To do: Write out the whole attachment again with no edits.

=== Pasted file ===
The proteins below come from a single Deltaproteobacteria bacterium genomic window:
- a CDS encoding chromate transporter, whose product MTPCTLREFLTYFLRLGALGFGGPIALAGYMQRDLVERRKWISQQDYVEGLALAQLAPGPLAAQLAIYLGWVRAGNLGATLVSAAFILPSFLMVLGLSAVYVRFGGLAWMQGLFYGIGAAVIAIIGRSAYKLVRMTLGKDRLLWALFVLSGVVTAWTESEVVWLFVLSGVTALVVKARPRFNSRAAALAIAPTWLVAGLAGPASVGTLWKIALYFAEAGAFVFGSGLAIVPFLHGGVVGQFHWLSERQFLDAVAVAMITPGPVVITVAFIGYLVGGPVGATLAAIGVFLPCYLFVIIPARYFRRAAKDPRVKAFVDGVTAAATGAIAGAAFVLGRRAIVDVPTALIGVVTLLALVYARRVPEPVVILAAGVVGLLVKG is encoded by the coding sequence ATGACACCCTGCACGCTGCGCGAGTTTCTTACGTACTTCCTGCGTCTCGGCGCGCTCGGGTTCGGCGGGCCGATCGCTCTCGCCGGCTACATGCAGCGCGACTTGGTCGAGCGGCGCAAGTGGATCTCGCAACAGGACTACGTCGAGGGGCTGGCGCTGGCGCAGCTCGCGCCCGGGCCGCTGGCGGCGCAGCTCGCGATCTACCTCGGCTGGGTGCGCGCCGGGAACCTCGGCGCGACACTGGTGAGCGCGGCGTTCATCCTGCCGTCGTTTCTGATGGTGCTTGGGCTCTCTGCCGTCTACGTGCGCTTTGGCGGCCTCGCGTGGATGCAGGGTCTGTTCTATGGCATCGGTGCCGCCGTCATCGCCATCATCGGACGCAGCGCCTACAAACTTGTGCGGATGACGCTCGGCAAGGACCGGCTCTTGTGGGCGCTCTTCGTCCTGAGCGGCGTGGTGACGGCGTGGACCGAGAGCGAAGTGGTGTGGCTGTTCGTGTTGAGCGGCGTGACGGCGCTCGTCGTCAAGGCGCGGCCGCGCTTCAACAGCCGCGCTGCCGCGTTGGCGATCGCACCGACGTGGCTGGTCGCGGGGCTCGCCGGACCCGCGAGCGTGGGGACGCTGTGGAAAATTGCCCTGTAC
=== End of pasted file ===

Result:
The proteins below come from a single Deltaproteobacteria bacterium genomic window:
- a CDS encoding chromate transporter, whose product MTPCTLREFLTYFLRLGALGFGGPIALAGYMQRDLVERRKWISQQDYVEGLALAQLAPGPLAAQLAIYLGWVRAGNLGATLVSAAFILPSFLMVLGLSAVYVRFGGLAWMQGLFYGIGAAVIAIIGRSAYKLVRMTLGKDRLLWALFVLSGVVTAWTESEVVWLFVLSGVTALVVKARPRFNSRAAALAIAPTWLVAGLAGPASVGTLWKIALYFAEAGAFVFGSGLAIVPFLHGGVVGQFHWLSERQFLDAVAVAMITPGPVVITVAFIGYLVGGPVGATLAAIGVFLPCYLFVIIPARYFRRAAKDPRVKAFVDGVTAAATGAIAGAAFVLGRRAIVDVPTALIGVVTLLALVYARRVPEPVVILAAGVVGLLVKG is encoded by the coding sequence ATGACACCCTGCACGCTGCGCGAGTTTCTTACGTACTTCCTGCGTCTCGGCGCGCTCGGGTTCGGCGGGCCGATCGCTCTCGCCGGCTACATGCAGCGCGACTTGGTCGAGCGGCGCAAGTGGATCTCGCAACAGGACTACGTCGAGGGGCTGGCGCTGGCGCAGCTCGCGCCCGGGCCGCTGGCGGCGCAGCTCGCGATCTACCTCGGCTGGGTGCGCGCCGGGAACCTCGGCGCGACACTGGTGAGCGCGGCGTTCATCCTGCCGTCGTTTCTGATGGTGCTTGGGCTCTCTGCCGTCTACGTGCGCTTTGGCGGCCTCGCGTGGATGCAGGGTCTGTTCTATGGCATCGGTGCCGCCGTCATCGCCATCATCGGACGCAGCGCCTACAAACTTGTGCGGATGACGCTCGGCAAGGACCGGCTCTTGTGGGCGCTCTTCGTCCTGAGCGGCGTGGTGACGGCGTGGACCGAGAGCGAAGTGGTGTGGCTGTTCGTGTTGAGCGGCGTGACGGCGCTCGTCGTCAAGGCGCGGCCGCGCTTCAACAGCCGCGCTGCCGCGTTGGCGATCGCACCGACGTGGCTGGTCGCGGGGCTCGCCGGACCCGCGAGCGTGGGGACGCTGTGGAAAATTGCCCTGTAC